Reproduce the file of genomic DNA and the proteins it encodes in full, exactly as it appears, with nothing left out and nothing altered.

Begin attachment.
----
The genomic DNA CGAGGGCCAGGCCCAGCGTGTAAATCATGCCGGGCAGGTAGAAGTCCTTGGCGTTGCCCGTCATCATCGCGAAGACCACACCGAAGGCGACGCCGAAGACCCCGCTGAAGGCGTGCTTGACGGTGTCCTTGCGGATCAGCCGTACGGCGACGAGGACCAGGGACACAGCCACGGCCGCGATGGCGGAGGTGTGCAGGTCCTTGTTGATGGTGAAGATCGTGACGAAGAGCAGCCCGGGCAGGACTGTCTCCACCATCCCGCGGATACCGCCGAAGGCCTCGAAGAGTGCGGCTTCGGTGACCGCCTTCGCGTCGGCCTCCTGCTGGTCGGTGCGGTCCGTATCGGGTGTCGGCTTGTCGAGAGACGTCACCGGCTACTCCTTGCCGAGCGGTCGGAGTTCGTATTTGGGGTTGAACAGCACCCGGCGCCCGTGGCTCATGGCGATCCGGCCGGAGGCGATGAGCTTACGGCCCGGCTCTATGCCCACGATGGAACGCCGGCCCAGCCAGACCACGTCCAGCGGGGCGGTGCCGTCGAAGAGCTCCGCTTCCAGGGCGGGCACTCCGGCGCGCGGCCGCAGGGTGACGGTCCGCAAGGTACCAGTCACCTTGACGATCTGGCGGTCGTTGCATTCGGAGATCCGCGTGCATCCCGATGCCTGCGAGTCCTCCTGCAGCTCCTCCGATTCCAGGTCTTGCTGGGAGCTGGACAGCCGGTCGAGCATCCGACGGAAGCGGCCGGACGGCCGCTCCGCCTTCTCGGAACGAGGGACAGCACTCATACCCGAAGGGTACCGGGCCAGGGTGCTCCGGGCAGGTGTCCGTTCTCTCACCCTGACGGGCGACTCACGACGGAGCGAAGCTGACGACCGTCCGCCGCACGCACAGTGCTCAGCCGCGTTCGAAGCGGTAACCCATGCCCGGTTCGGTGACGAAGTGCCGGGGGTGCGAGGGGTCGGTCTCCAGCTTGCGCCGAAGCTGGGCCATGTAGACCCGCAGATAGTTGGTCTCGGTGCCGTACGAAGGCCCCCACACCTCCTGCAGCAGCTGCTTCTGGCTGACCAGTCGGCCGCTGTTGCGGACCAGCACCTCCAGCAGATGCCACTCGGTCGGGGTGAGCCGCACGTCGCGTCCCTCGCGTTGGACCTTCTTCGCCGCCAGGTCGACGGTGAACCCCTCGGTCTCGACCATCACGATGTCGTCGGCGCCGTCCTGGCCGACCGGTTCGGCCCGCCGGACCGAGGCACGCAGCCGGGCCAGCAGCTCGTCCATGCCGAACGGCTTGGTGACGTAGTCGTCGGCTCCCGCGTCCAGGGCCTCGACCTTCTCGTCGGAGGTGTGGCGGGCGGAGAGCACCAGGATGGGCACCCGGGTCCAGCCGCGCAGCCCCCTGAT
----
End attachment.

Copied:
The genomic DNA CGAGGGCCAGGCCCAGCGTGTAAATCATGCCGGGCAGGTAGAAGTCCTTGGCGTTGCCCGTCATCATCGCGAAGACCACACCGAAGGCGACGCCGAAGACCCCGCTGAAGGCGTGCTTGACGGTGTCCTTGCGGATCAGCCGTACGGCGACGAGGACCAGGGACACAGCCACGGCCGCGATGGCGGAGGTGTGCAGGTCCTTGTTGATGGTGAAGATCGTGACGAAGAGCAGCCCGGGCAGGACTGTCTCCACCATCCCGCGGATACCGCCGAAGGCCTCGAAGAGTGCGGCTTCGGTGACCGCCTTCGCGTCGGCCTCCTGCTGGTCGGTGCGGTCCGTATCGGGTGTCGGCTTGTCGAGAGACGTCACCGGCTACTCCTTGCCGAGCGGTCGGAGTTCGTATTTGGGGTTGAACAGCACCCGGCGCCCGTGGCTCATGGCGATCCGGCCGGAGGCGATGAGCTTACGGCCCGGCTCTATGCCCACGATGGAACGCCGGCCCAGCCAGACCACGTCCAGCGGGGCGGTGCCGTCGAAGAGCTCCGCTTCCAGGGCGGGCACTCCGGCGCGCGGCCGCAGGGTGACGGTCCGCAAGGTACCAGTCACCTTGACGATCTGGCGGTCGTTGCATTCGGAGATCCGCGTGCATCCCGATGCCTGCGAGTCCTCCTGCAGCTCCTCCGATTCCAGGTCTTGCTGGGAGCTGGACAGCCGGTCGAGCATCCGACGGAAGCGGCCGGACGGCCGCTCCGCCTTCTCGGAACGAGGGACAGCACTCATACCCGAAGGGTACCGGGCCAGGGTGCTCCGGGCAGGTGTCCGTTCTCTCACCCTGACGGGCGACTCACGACGGAGCGAAGCTGACGACCGTCCGCCGCACGCACAGTGCTCAGCCGCGTTCGAAGCGGTAACCCATGCCCGGTTCGGTGACGAAGTGCCGGGGGTGCGAGGGGTCGGTCTCCAGCTTGCGCCGAAGCTGGGCCATGTAGACCCGCAGATAGTTGGTCTCGGTGCCGTACGAAGGCCCCCACACCTCCTGCAGCAGCTGCTTCTGGCTGACCAGTCGGCCGCTGTTGCGGACCAGCACCTCCAGCAGATGCCACTCGGTCGGGGTGAGCCGCACGTCGCGTCCCTCGCGTTGGACCTTCTTCGCCGCCAGGTCGACGGTGAACCCCTCGGTCTCGACCATCACGATGTCGTCGGCGCCGTCCTGGCCGACCGGTTCGGCCCGCCGGACCGAGGCACGCAGCCGGGCCAGCAGCTCGTCCATGCCGAACGGCTTGGTGACGTAGTCGTCGGCTCCCGCGTCCAGGGCCTCGACCTTCTCGTCGGAGGTGTGGCGGGCGGAGAGCACCAGGATGGGCACCCGGGTCCAGCCGCGCAGCCCCCTGAT